Japan Executes Leader of Doomsday Cult

Japanese doomsday cult leader Shoko Asahara had been on death row for masterminding the 1995 deadly Tokyo subway gassing

AP Japanese doomsday cult leader Shoko Asahara had been on death row for masterminding the 1995 deadly Tokyo subway gassing and other crimes

Asahara, whose real name is Chizuo Matsumoto, had been on the death row for nearly 12 years before finally being executed for the heinous attack that left 13 people dead and thousands injured.

Kamikawa said courts hand down death sentences for extremely heinous crimes after full deliberation.

Asahara had been on death row for masterminding a deadly 1995 Tokyo subway gas attack and other crimes. Asahara was executed at a Tokyo detention center, while the others were hanged at the same detention center as well as those in Osaka, Hiroshima and Fukuoka.

Some experts urged the ministry not to execute them as their experience could help prevent similar crimes. Some of those transferred were not among the seven hanged Friday. Japan usually does not execute people who are seeking retrial. "However, the death penalty is never the answer", said Hiroka Shoji, East Asia researcher at Amnesty International.

The former leader of a doomsday cult that carried out a deadly nerve gas attack on the Tokyo subway in 1995 was executed on Friday, Japanese media reported. Thereby, the New Era, to be named next year, will not be blighted by the most terrifying terrorist attack that hit Japan during the Heisei Era.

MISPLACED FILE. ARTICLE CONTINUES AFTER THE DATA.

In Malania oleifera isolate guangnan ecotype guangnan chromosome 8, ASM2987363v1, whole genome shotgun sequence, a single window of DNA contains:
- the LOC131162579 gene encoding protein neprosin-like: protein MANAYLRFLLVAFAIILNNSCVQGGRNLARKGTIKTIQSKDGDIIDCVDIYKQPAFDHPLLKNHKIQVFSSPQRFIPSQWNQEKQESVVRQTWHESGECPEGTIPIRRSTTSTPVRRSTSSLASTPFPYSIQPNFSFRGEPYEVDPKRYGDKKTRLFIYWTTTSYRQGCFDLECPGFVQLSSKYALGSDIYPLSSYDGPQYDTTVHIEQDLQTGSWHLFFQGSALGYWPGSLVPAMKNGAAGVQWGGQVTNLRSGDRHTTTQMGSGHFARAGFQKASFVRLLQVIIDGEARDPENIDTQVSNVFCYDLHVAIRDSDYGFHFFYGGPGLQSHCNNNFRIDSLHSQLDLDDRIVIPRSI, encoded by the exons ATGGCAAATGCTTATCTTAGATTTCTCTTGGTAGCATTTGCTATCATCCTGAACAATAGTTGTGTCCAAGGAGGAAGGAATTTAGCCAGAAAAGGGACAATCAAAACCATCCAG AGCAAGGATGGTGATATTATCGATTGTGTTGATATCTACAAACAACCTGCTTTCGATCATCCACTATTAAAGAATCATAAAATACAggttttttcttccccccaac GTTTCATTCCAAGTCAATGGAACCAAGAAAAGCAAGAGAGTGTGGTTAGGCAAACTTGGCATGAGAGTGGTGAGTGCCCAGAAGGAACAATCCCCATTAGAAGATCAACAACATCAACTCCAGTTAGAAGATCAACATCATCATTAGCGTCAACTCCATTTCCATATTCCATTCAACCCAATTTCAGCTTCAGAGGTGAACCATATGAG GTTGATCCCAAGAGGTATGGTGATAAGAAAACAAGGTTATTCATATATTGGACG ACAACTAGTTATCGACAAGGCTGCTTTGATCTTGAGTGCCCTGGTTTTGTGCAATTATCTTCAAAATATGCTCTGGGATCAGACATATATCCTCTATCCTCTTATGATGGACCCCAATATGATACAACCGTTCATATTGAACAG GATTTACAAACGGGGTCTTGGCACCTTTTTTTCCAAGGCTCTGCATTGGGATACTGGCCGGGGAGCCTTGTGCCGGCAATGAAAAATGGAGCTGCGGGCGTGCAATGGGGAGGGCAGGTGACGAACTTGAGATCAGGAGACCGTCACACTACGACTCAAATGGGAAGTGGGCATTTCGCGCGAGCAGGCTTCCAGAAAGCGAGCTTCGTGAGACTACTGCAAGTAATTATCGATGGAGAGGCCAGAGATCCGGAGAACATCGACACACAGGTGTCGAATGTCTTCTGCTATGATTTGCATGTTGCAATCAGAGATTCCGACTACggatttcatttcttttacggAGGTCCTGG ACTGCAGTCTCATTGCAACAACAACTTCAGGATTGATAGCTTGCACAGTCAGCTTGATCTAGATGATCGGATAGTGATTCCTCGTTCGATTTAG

After Sakomoto's murder and the cult's growing notoriety amid cult members' families' protests, Aum Shinrikyo reportedly began preparing for the end.

The relatives of those killed in the attack, and others who were injured welcomed the executions.

Twelve other members of Aum Shinrikyo were sentenced to death for their roles in the Tokyo attack.

"A third of my life has been affected by AUM".

"When I heard the news, I reacted calmly".

Chief Cabinet Secretary Yoshihide Suga said the authorities were monitoring the activities of the cult's successor organisation, Aleph, after the executions.

Asahara's execution comes after 20 years of trials, with the Japanese government dismissing the final appeal earlier this year. Thirteen people were killed and more than 6000 sickened.

Asahara, who was 63 years old at the time of his execution, has been on death row since 2004.

Fortunately, mistakes made in developing the sarin and its delivery method meant the attack was far less effective than intended, and the group only succeeded in killing 12 and injuring 5,500 people. Despite this, over 2,000 members of another offshoot cult still follow the teachings of Shoko Asahara. The death sentence against him was finalized in 2006.

Asahara was captured two months later, dragged out of a hidden compartment in a ceiling where he had holed up to evade arrest.

AUM evolved from a yoga school established by Asahara in 1984 and had about 1,400 live-in followers and over 10,000 lay followers at one point.

Matsumoto said her family members had long demanded he be treated, Matsumoto said, but the Tokyo detention center and courts refused, saying he was in good health.

Between 2012 and 2016, 24 people were executed, according to the most recent justice ministry data.

The cult claimed to have 10,000 members in Japan and 30,000 in Russian Federation but has disbanded.

Shizue Takahashi, whose husband was a subway deputy station master who died in the attack, also expressed regret that six of Asahara's followers had been killed.

Aum Shinrikyo is believed to still have thousands of followers.

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